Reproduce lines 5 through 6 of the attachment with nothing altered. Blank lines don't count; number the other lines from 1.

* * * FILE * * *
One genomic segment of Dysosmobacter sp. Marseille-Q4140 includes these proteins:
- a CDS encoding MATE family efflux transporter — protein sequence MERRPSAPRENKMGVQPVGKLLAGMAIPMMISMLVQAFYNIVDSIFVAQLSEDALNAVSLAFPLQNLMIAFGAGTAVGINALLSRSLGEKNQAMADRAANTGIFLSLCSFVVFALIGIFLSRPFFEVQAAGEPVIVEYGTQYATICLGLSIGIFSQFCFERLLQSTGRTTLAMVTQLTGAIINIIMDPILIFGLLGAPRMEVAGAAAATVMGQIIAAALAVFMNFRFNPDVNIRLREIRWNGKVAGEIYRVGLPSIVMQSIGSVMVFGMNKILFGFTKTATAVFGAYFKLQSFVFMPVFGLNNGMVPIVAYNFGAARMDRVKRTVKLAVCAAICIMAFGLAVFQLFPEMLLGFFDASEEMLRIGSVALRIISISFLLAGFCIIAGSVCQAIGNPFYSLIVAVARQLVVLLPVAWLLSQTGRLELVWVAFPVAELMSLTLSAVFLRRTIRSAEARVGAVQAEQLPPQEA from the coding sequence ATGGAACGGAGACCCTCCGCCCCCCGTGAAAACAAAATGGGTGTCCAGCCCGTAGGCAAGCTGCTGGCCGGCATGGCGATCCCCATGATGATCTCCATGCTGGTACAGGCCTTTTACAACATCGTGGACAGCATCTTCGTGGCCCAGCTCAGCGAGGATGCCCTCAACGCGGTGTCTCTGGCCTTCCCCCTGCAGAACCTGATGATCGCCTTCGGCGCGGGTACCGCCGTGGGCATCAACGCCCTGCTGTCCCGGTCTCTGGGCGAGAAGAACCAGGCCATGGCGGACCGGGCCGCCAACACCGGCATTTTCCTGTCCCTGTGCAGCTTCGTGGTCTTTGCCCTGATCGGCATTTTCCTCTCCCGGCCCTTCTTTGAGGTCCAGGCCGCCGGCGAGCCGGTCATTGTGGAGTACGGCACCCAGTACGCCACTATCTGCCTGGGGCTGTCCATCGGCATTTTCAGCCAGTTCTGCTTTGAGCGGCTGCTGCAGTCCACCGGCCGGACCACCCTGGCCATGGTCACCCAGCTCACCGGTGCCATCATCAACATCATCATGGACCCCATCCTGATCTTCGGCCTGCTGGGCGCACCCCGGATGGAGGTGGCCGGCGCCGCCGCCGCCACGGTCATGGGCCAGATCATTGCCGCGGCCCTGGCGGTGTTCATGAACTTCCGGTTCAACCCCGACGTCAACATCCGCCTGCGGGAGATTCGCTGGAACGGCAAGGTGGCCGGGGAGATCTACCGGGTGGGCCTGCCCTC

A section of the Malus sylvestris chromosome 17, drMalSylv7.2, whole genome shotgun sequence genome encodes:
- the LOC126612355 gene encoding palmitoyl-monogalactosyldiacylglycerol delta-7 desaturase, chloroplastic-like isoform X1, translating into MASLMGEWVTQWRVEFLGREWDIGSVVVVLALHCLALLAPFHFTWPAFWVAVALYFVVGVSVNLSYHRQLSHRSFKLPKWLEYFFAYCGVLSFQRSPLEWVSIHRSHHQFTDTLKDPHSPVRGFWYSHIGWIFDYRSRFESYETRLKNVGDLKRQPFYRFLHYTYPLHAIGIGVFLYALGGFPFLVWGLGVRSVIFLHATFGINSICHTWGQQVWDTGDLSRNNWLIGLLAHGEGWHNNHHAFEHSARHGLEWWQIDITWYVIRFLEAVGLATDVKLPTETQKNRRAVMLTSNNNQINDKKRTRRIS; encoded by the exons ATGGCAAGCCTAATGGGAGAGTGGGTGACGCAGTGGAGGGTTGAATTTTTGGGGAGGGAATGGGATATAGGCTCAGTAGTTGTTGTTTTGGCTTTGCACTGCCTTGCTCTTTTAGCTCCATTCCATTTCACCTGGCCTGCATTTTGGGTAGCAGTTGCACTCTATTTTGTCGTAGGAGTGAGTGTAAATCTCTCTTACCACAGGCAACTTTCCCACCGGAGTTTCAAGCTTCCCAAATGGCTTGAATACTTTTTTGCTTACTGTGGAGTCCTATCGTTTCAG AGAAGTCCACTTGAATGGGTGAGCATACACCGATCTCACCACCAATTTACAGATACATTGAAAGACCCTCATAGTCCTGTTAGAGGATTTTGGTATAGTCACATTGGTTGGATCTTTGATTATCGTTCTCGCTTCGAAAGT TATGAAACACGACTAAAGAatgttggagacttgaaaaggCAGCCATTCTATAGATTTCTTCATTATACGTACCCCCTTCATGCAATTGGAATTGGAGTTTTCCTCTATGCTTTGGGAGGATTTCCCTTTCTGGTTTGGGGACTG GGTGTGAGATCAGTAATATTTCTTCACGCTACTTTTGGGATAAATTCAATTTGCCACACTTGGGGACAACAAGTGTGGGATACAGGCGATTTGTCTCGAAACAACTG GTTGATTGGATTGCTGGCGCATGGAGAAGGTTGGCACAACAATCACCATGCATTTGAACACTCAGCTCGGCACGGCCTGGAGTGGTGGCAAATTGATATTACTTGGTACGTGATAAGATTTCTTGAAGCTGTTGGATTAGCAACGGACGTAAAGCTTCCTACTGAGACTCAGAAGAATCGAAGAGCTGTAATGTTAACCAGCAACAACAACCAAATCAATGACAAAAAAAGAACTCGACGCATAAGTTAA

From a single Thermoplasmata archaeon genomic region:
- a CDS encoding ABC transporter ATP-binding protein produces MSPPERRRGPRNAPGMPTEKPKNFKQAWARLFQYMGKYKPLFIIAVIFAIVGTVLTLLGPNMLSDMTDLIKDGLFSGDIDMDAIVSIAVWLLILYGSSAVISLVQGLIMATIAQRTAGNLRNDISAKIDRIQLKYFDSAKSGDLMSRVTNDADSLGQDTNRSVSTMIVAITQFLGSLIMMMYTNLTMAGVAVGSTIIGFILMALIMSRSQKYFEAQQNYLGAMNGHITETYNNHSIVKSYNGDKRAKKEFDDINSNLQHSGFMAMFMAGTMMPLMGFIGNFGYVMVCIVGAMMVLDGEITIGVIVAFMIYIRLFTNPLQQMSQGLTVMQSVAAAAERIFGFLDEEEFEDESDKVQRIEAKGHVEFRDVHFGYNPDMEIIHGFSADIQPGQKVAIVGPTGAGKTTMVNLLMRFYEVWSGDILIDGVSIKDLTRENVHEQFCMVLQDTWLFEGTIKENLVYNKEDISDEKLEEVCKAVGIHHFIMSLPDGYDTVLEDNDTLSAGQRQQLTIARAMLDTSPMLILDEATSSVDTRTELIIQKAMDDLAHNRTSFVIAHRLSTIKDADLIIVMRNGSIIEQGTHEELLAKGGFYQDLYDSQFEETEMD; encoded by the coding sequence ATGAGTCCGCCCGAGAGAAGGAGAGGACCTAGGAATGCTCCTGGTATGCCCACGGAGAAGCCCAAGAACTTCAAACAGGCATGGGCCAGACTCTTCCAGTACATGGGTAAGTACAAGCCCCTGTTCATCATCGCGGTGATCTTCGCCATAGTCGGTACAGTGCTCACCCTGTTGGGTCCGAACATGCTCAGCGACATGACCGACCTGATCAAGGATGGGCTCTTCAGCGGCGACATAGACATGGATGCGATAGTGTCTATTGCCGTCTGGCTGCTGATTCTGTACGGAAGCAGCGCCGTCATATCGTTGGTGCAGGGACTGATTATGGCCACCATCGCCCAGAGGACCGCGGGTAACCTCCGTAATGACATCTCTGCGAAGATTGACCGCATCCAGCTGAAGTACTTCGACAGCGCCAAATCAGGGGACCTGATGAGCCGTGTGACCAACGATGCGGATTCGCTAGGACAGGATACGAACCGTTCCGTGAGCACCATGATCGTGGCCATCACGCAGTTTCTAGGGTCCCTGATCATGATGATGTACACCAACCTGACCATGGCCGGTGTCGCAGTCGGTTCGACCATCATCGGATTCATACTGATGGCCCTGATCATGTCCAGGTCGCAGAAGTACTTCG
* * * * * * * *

From a single Thermoplasmata archaeon genomic region:
- a CDS encoding ABC transporter ATP-binding protein produces MSPPERRRGPRNAPGMPTEKPKNFKQAWARLFQYMGKYKPLFIIAVIFAIVGTVLTLLGPNMLSDMTDLIKDGLFSGDIDMDAIVSIAVWLLILYGSSAVISLVQGLIMATIAQRTAGNLRNDISAKIDRIQLKYFDSAKSGDLMSRVTNDADSLGQDTNRSVSTMIVAITQFLGSLIMMMYTNLTMAGVAVGSTIIGFILMALIMSRSQKYFEAQQNYLGAMNGHITETYNNHSIVKSYNGDKRAKKEFDDINSNLQHSGFMAMFMAGTMMPLMGFIGNFGYVMVCIVGAMMVLDGEITIGVIVAFMIYIRLFTNPLQQMSQGLTVMQSVAAAAERIFGFLDEEEFEDESDKVQRIEAKGHVEFRDVHFGYNPDMEIIHGFSADIQPGQKVAIVGPTGAGKTTMVNLLMRFYEVWSGDILIDGVSIKDLTRENVHEQFCMVLQDTWLFEGTIKENLVYNKEDISDEKLEEVCKAVGIHHFIMSLPDGYDTVLEDNDTLSAGQRQQLTIARAMLDTSPMLILDEATSSVDTRTELIIQKAMDDLAHNRTSFVIAHRLSTIKDADLIIVMRNGSIIEQGTHEELLAKGGFYQDLYDSQFEETEMD; encoded by the coding sequence ATGAGTCCGCCCGAGAGAAGGAGAGGACCTAGGAATGCTCCTGGTATGCCCACGGAGAAGCCCAAGAACTTCAAACAGGCATGGGCCAGACTCTTCCAGTACATGGGTAAGTACAAGCCCCTGTTCATCATCGCGGTGATCTTCGCCATAGTCGGTACAGTGCTCACCCTGTTGGGTCCGAACATGCTCAGCGACATGACCGACCTGATCAAGGATGGGCTCTTCAGCGGCGACATAGACATGGATGCGATAGTGTCTATTGCCGTCTGGCTGCTGATTCTGTACGGAAGCAGCGCCGTCATATCGTTGGTGCAGGGACTGATTATGGCCACCATCGCCCAGAGGACCGCGGGTAACCTCCGTAATGACATCTCTGCGAAGATTGACCGCATCCAGCTGAAGTACTTCGACAGCGCCAAATCAGGGGACCTGATGAGCCGTGTGACCAACGATGCGGATTCGCTAGGACAGGATACGAACCGTTCCGTGAGCACCATGATCGTGGCCATCACGCAGTTTCTAGGGTCCCTGATCATGATGATGTACACCAACCTGACCATGGCCGGTGTCGCAGTCGGTTCGACCATCATCGGATTCATACTGATGGCCCTGATCATGTCCAGGTCGCAGAAGTACTTCG